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How Pelvic Physical Therapy Can Help Genital Lichen Sclerosus

pelvic physical therapy for lichens sclerosus
lichens sclerosus

What is Lichen Sclerosus?

Lichen Sclerosus (also known as LS or white spot disease) is a chronic condition that causes patchy, discolored, thin skin and usually affects the genital and anal area. The back, shoulders, upper arms and breasts are also common areas that can be affected. Those with LS often report symptoms such as smooth or blotchy discolored skin patches, itching, soreness or a burning sensation, easy bruising, fragile or extra sensitive skin, bleeding, blistering or open sores, and pain with sex.

Who does Lichen Sclerosus affect?

While anyone can get Lichen Sclerosus, post menopausal women, girls who have not started menstruating yet, and women who suffer from an autoimmune disease are most at risk. Although rare, it can also be seen in men. When found in males, the disease is known as balanitis xerotica obliterans.

What causes Lichen Sclerosus?

While the exact cause of LS has yet to be determined, it is thought to be related to genetics, immune disorders, trauma or infection.

What is the treatment for LS?

The mainstay of treatment is potent topical steroids in the case of genital involvement in women. Studies have shown that regular use of potent topical steroids in women prevents the problems of scarring and decreases risk of skin cancer developing in the area of lichen sclerosus. Potent topical steroids are also a first line treatment for other areas affected by lichen sclerosus.

There is a risk of squamous cell carcinoma with LS and so it is important to get regular screening.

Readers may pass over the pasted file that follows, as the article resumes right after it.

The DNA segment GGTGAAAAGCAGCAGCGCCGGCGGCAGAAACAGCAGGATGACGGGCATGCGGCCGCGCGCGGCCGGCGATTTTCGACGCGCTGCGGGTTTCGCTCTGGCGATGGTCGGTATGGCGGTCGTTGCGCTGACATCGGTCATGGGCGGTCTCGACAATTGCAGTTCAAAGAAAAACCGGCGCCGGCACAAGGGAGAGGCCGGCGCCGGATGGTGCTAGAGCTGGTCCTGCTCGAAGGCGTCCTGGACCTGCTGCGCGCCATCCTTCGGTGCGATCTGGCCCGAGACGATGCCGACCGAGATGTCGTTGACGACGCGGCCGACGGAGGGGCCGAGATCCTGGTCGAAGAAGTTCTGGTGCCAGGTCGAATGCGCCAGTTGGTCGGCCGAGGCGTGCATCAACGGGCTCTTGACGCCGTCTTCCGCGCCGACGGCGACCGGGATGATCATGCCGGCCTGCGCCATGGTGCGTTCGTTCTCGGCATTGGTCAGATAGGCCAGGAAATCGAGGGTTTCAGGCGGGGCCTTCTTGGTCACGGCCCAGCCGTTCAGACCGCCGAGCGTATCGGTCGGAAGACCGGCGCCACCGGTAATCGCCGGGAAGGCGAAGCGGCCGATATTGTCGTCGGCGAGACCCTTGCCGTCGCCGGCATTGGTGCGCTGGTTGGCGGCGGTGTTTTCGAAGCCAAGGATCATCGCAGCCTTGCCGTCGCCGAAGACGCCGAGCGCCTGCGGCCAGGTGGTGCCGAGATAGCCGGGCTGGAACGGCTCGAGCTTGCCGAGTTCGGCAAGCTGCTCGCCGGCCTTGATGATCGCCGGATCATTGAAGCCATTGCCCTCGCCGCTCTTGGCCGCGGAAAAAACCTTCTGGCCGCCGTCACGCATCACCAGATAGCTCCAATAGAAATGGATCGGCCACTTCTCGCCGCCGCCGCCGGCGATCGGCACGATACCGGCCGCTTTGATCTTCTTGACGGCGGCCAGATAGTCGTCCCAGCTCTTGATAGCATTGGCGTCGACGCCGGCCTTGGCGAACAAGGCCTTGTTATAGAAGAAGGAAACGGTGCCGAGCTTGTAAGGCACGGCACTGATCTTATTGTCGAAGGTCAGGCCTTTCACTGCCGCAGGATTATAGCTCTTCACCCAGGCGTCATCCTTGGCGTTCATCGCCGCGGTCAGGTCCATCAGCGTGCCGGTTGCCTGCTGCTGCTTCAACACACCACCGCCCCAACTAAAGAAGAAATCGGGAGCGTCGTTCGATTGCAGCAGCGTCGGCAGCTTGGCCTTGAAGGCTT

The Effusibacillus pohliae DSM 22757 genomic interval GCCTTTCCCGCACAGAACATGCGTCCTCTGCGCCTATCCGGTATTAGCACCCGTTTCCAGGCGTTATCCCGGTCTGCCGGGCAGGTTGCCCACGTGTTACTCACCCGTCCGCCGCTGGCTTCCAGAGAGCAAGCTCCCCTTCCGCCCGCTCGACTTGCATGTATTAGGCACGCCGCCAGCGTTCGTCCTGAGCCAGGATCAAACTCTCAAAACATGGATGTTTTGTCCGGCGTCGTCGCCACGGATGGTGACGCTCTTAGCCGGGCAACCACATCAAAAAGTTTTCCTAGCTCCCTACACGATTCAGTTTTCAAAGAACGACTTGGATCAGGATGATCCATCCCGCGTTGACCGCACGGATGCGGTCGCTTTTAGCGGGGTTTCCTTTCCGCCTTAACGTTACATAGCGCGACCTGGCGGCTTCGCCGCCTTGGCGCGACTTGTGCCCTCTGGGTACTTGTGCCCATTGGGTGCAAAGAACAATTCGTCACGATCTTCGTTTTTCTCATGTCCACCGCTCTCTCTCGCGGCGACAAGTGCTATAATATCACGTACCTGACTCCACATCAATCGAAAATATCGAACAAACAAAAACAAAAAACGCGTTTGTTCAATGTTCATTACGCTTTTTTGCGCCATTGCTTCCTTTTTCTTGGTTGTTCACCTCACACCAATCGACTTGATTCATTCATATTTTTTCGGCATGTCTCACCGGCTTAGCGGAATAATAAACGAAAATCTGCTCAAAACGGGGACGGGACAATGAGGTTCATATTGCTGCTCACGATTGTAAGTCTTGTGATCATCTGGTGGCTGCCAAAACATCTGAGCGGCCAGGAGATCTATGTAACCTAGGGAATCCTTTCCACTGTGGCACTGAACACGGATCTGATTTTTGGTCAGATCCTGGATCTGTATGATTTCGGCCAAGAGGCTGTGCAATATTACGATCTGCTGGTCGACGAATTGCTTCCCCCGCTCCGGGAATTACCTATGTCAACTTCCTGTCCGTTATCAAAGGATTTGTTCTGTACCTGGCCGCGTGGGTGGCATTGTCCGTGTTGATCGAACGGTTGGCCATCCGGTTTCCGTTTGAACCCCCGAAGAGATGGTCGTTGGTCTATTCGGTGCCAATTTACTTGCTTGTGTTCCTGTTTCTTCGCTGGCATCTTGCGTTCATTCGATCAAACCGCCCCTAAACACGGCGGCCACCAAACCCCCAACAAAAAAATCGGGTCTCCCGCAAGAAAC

Why do Lichen Sclerosis cause pelvic floor problems and what are they?

The most common distribution is a figure of 8 involving the vulva and perianal area. The head of the penis and other parts of the body may also be affected.Lichen sclerosus typically has a remitting relapsing course that is complicated by permanent scarring of the affected areas. This produces pelvic health problems such as difficulty in urination, defecation, and intercourse for affected women and difficulty in urination or with erections in men.

How can pelvic floor physical therapy help with Lichens Sclerosus?

We believe in the whole body evaluation and care when it comes to treating LS. This is because pelvic floor is not isolated, it is connected through joints and muscles and nerves. For example, there might be a muscle or trigger point in your pelvic floor that might be referring pain in to your abdomen or legs, and your tight TMJ might be causing pain in to you pelvic floor or the way you move and sit might be causing pelvic floor dysfunction. While lichen sclerosus may be present in the vaginal or anal region, we find that our patients have myofascial and musculoskeletal problems in the abdomen, low back, hips, posture or inner thighs. Is it in your best interest for us to look at all these areas for optimized care and to minimize pain and inflammation along with any pelvic dysfunction.

What is Pelvic Physical Therapy for Scarring and pelvic floor dysfunction with Lichens Sclerosus?